It is tough to argue with a man with a net worth that begins not with an “m” but with a “b.” The man didn’t inherit his billions, he got them by investing early in promising but not yet proven technologies. This suggested the billionaire had the power of clairvoyance and, so, when he talked about the future of the planet and global warming, I had to listen.
What the billionaire had to say to me was shocking. He argued that the public, you and I, do not really matter when it comes to global warming. It is all about technology, he said. People will always chose the cheapest, most convenient way.
In his view, the only way to keep carbon dioxide out of the atmosphere is for clever engineers to come up with cheaper more convenient methods to get the job done while producing less greenhouse gas. In other words, this very rich man was arguing that it matters not a whit whether or not the public is educated about threats to the environment. Deliver folks cleaner, cost-effective technology and that is how the problem gets fixed.
I thought a lot about this conversation with the billionaire as I climbed to the top of the world to examine clear and present signs of global warming. My destination was the Himalayan glacier that feeds the sacred Ganges River in India, a glacier that scientists say is endangered as the climate changes. I was accompanied by Conrad Anker, the famed mountaineer who discovered George Mallory’s body on Everest.
The plan was to take our television audience on a memorable voyage of discovery (to India, among other places) with a compelling travel companion (Conrad) consulting with experts along the way. The operating assumption was the more people engage the global warming issue, the better, regardless of which direction their engagement points them.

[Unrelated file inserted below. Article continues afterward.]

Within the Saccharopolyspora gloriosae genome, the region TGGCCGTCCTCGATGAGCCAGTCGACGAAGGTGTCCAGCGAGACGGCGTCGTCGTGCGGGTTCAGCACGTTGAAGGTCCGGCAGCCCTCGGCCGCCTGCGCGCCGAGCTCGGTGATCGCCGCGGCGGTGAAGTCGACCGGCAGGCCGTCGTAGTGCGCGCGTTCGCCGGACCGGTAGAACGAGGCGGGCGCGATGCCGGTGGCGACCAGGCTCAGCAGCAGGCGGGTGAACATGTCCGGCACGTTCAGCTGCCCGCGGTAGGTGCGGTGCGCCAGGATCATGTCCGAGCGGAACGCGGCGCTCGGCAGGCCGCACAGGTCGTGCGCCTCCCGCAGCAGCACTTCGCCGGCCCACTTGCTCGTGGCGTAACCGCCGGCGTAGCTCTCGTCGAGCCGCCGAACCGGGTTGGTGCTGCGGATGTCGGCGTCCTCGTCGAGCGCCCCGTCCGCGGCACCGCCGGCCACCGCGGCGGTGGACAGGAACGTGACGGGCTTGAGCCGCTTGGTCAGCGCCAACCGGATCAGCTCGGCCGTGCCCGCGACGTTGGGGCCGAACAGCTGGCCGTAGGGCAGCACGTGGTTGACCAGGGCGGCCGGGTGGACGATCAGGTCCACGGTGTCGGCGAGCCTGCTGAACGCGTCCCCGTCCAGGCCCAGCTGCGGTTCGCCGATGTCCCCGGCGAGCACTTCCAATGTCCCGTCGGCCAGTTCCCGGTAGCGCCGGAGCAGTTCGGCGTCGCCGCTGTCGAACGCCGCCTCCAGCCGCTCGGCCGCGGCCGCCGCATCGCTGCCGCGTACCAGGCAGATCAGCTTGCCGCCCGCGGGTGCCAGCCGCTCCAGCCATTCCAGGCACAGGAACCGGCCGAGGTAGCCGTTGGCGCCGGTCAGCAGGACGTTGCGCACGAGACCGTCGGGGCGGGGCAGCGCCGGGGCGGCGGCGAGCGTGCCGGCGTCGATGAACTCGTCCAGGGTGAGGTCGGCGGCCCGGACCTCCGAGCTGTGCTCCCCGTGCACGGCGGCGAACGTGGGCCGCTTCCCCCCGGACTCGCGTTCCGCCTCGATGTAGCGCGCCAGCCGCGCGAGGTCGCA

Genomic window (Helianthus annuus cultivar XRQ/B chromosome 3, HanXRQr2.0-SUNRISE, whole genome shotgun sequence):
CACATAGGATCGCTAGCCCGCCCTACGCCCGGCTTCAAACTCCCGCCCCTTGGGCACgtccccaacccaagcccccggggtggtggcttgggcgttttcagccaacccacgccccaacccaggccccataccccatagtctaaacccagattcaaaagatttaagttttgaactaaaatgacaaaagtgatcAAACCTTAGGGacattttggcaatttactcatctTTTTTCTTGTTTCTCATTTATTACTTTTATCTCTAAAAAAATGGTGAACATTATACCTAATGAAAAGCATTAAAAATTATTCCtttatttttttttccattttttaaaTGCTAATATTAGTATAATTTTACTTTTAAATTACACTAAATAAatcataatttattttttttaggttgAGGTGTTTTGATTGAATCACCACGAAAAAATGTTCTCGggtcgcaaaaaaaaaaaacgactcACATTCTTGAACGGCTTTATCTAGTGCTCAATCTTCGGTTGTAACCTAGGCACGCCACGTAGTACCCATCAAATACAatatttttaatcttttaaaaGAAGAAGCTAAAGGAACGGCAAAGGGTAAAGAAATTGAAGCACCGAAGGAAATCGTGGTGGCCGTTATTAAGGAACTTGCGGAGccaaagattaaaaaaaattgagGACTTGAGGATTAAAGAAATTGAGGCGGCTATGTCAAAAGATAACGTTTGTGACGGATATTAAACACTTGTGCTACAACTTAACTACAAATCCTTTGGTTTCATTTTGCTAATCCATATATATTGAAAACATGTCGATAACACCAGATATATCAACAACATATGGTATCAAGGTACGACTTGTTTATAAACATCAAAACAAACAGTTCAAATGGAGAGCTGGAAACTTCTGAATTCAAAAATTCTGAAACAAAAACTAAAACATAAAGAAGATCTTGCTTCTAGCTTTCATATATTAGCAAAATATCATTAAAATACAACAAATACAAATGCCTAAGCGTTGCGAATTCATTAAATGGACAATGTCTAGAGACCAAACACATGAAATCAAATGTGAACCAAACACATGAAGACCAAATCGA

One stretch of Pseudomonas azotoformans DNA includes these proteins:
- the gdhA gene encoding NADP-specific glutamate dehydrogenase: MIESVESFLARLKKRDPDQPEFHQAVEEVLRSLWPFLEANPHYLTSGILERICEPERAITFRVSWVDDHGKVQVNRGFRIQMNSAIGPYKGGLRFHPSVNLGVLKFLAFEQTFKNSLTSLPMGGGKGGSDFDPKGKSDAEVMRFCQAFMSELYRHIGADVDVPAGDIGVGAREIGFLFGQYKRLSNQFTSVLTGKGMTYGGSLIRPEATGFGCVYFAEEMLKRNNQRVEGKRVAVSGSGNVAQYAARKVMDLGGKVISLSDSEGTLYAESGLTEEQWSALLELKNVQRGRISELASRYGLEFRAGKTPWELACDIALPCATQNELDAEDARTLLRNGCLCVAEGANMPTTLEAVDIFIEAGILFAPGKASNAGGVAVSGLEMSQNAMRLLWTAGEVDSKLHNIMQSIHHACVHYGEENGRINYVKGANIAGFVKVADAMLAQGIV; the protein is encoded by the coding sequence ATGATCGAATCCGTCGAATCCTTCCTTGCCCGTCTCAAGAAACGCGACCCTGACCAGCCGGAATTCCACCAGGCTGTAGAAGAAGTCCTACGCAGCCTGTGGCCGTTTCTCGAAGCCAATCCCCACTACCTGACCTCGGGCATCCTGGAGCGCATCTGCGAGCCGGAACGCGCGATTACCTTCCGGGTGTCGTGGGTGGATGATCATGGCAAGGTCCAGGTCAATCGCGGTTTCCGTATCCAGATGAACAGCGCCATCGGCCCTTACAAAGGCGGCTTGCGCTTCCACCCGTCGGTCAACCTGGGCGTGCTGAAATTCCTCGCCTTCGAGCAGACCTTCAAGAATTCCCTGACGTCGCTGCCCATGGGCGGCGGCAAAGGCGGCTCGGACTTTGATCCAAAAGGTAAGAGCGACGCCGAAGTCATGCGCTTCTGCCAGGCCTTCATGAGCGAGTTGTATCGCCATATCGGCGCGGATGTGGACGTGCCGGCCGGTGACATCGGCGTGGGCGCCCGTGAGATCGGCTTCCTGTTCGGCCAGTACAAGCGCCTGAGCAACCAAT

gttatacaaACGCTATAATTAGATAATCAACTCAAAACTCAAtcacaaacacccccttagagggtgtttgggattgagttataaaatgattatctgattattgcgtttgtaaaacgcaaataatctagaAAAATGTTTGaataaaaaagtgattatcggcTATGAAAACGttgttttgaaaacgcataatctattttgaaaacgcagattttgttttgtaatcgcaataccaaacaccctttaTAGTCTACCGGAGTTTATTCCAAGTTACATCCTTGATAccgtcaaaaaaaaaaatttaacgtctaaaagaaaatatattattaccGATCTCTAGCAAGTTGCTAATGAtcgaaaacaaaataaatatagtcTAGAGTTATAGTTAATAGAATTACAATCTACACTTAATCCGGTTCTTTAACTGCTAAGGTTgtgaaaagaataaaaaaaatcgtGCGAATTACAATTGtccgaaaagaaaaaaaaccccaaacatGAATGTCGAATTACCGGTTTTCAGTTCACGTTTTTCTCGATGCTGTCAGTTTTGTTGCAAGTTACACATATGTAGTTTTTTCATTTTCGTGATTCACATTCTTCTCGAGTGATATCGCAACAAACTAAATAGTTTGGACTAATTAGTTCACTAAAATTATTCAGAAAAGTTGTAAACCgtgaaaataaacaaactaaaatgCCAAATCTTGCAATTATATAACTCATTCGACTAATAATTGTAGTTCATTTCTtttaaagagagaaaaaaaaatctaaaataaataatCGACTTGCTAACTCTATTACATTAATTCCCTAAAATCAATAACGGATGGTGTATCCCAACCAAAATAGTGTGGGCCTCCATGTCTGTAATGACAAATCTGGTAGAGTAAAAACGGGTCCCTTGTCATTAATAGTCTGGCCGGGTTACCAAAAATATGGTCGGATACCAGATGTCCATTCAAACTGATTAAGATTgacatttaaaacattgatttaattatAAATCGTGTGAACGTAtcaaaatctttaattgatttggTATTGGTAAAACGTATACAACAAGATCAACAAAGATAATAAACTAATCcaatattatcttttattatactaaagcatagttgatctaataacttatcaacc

But what if the billionaire was right and it is all about economics not about public understanding? If that is the case I could have left the TV cameras home, spared myself the climb to 15,500 feet, and instead found a convenient beach.
As we continued reporting this project (which airs on PBS Friday, April 17) it became clear how wrong the billionaire was, his business acumen notwithstanding. During our travels, we came across no course of action when it comes to global warming where there is a free lunch, delivered through technology. Every single course of action on climate change–do a lot, do a little, do nothing–has a cost to the public.
It seems to me the crucial question policymakers should be asking the public is “Since you have to pay one way or another, how much are you willing to pay for the outcome you want?” These are tough decisions and it is policy that needs guidance from an informed public that will be asked to make sacrifices under all scenarios.
But don’t listen to me. Of all the b-words people hurl my way, none of them is “billionaire.”
More about “On Thin Ice.”